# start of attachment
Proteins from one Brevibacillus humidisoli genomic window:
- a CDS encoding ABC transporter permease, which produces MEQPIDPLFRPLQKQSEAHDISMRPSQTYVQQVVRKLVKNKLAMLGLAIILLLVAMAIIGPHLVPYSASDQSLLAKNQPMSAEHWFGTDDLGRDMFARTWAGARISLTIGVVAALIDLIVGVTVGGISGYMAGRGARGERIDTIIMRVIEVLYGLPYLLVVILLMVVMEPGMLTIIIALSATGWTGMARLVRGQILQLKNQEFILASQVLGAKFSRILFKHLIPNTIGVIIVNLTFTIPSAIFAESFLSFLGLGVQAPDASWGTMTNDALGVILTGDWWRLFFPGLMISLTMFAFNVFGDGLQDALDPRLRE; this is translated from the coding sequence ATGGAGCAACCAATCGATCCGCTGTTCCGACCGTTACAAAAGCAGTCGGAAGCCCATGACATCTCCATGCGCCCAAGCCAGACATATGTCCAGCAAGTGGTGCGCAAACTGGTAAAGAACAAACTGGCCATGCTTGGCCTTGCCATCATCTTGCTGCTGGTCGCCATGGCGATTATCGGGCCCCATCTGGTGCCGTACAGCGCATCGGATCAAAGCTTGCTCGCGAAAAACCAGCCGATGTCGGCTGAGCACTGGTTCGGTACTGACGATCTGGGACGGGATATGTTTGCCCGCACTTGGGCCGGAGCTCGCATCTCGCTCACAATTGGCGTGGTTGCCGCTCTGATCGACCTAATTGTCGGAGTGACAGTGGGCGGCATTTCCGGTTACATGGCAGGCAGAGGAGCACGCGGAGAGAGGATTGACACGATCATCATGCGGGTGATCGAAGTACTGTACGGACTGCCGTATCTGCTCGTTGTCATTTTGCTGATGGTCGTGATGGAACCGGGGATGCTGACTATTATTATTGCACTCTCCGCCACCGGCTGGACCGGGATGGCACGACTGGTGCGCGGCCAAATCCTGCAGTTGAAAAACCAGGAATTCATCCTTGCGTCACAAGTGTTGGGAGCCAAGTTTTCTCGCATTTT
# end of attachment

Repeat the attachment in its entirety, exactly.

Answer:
Proteins from one Brevibacillus humidisoli genomic window:
- a CDS encoding ABC transporter permease, which produces MEQPIDPLFRPLQKQSEAHDISMRPSQTYVQQVVRKLVKNKLAMLGLAIILLLVAMAIIGPHLVPYSASDQSLLAKNQPMSAEHWFGTDDLGRDMFARTWAGARISLTIGVVAALIDLIVGVTVGGISGYMAGRGARGERIDTIIMRVIEVLYGLPYLLVVILLMVVMEPGMLTIIIALSATGWTGMARLVRGQILQLKNQEFILASQVLGAKFSRILFKHLIPNTIGVIIVNLTFTIPSAIFAESFLSFLGLGVQAPDASWGTMTNDALGVILTGDWWRLFFPGLMISLTMFAFNVFGDGLQDALDPRLRE; this is translated from the coding sequence ATGGAGCAACCAATCGATCCGCTGTTCCGACCGTTACAAAAGCAGTCGGAAGCCCATGACATCTCCATGCGCCCAAGCCAGACATATGTCCAGCAAGTGGTGCGCAAACTGGTAAAGAACAAACTGGCCATGCTTGGCCTTGCCATCATCTTGCTGCTGGTCGCCATGGCGATTATCGGGCCCCATCTGGTGCCGTACAGCGCATCGGATCAAAGCTTGCTCGCGAAAAACCAGCCGATGTCGGCTGAGCACTGGTTCGGTACTGACGATCTGGGACGGGATATGTTTGCCCGCACTTGGGCCGGAGCTCGCATCTCGCTCACAATTGGCGTGGTTGCCGCTCTGATCGACCTAATTGTCGGAGTGACAGTGGGCGGCATTTCCGGTTACATGGCAGGCAGAGGAGCACGCGGAGAGAGGATTGACACGATCATCATGCGGGTGATCGAAGTACTGTACGGACTGCCGTATCTGCTCGTTGTCATTTTGCTGATGGTCGTGATGGAACCGGGGATGCTGACTATTATTATTGCACTCTCCGCCACCGGCTGGACCGGGATGGCACGACTGGTGCGCGGCCAAATCCTGCAGTTGAAAAACCAGGAATTCATCCTTGCGTCACAAGTGTTGGGAGCCAAGTTTTCTCGCATTTT